Host David Thurmond tells how clogging came to America and how shoes with taps evolved. He tells students to note that the dancing emphasizes movements below the waist and to look for movements that resemble square dancing. Champion cloggers Stacy McWethy, Trevor DeWitt, Cristy Corwin, and Zach Davis show off their skills to music by Hog Operation.
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The traditional Appalachian dances are clogging (with its variants of flatfooting and buck dancing), mountain square dances, and play party games. Traditionally they are all recreational, social dances, although today clogging is often performed as an artistic or competitive dance.
In the isolated homesteads and villages of the Appalachians, dances were the major social activity, usually enjoyed by entire families. Often the dances revolved around planting, harvesting, or barn raising, when communities shared the work followed by a dance. Communal celebrations like weddings were another occasion for dances, and often young people just liked to gather at someone’s home on a Saturday night to enjoy dancing spiced with a little courtship under the supervisory eyes of the adults.
Clogging, like tap and jazz dance, is a uniquely American dance form. It incorporates elements of Irish jig, English step dancing, and African rhythms and high-kicking steps. It is highly unusual because it has also been influenced by Native American dance, specifically the Cherokee stomp dance. The Appalachian Mountains were one of the few places where there was an intertwining of the native culture and the culture of the early settlers, including intermarriages. When the Cherokee were forcibly removed from North Carolina and marched to Oklahoma, they crossed Kentucky, and some Cherokees escaped en route and fled to the mountains, where they blended into the Appalachian culture, increasing the cultural influence begun in the days of early settlement.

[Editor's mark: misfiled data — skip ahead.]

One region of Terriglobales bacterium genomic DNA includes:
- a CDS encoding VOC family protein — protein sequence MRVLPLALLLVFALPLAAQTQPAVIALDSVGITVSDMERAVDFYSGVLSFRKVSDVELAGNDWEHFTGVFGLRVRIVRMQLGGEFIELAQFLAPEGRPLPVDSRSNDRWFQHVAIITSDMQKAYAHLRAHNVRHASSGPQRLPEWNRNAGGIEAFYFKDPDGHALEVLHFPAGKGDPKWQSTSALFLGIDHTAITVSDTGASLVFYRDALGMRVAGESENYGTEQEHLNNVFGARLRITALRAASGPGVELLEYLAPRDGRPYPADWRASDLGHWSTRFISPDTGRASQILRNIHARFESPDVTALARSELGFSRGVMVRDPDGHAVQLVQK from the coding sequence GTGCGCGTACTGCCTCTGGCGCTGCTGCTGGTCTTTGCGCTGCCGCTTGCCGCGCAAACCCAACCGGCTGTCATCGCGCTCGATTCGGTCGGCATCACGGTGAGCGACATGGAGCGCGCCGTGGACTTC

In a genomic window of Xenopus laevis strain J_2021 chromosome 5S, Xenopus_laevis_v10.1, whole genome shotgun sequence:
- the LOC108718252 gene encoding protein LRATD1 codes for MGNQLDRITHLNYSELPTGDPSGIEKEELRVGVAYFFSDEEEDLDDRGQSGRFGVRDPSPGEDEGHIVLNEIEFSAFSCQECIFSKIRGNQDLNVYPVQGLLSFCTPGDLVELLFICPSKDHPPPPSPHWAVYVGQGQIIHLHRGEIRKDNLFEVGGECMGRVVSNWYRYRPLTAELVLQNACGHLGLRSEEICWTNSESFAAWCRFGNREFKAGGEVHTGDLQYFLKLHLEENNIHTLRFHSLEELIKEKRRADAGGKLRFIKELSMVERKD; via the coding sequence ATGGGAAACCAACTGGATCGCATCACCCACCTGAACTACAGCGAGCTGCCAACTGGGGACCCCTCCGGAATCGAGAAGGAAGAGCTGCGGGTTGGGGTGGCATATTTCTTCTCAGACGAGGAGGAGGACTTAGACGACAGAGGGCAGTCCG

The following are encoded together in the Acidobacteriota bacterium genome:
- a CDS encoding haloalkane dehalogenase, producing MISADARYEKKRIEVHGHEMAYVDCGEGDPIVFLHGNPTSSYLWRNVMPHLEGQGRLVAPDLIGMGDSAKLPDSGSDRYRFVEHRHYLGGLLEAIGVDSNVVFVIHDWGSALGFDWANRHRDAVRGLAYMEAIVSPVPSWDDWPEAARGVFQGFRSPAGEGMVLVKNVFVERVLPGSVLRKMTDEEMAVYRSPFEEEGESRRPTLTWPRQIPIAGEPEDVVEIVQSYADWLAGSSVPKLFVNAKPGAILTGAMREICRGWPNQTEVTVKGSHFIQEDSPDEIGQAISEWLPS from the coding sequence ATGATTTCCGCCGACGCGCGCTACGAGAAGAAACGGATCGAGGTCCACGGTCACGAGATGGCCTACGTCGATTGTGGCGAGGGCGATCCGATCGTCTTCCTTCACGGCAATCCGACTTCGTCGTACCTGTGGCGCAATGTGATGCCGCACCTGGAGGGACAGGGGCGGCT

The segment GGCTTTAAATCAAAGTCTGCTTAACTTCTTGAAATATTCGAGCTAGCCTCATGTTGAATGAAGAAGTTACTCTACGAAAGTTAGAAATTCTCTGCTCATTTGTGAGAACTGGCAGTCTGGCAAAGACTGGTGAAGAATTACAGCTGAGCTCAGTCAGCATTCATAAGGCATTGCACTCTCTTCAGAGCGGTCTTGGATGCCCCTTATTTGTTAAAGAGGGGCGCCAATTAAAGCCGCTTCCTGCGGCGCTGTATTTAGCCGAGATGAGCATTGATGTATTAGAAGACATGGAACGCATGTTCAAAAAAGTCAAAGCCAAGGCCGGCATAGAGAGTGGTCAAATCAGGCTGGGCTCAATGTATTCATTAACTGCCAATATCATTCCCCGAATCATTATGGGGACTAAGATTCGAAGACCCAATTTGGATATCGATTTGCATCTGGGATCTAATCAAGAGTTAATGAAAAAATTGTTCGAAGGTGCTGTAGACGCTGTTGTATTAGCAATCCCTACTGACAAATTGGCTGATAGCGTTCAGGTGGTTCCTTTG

This type of dance wasn’t called clogging until 1939, when the Saco Gap Dancers performed for the king and queen of England at the White House. The queen commented that it reminded her of a dance still performed in the north of England by dancers wearing heavy wooden shoes, or clogs.
A highly energetic percussive dance, clogging is characterized by fast footwork and virtually motionless torsos. It can be done as a solo dance, as a couple dance, or as a group dance. Sometimes dancers use clogging steps while performing square dances. There are lots of variations on the dance, and in the past, there were different steps from one hollow to the next. Most cloggers today wear shoes with taps, but clogging can be done in any shoes or even barefoot. In the past, clogging was almost always done to brisk banjo picking, but today cloggers dance to many styles of music.
The term flatfooting is sometimes used as another name for clogging, but some see the two distinctly different from each other. Clogging tends to be more structured while flatfooting is more freeform. Flatfooters don’t hop or spring as cloggers sometimes do. Buck dancing makes more use of the heel and toe than the shuffle step common to clogging. And buck dancing is done with bent knees.
Whatever you call it, clogging is great fun and great exercise.
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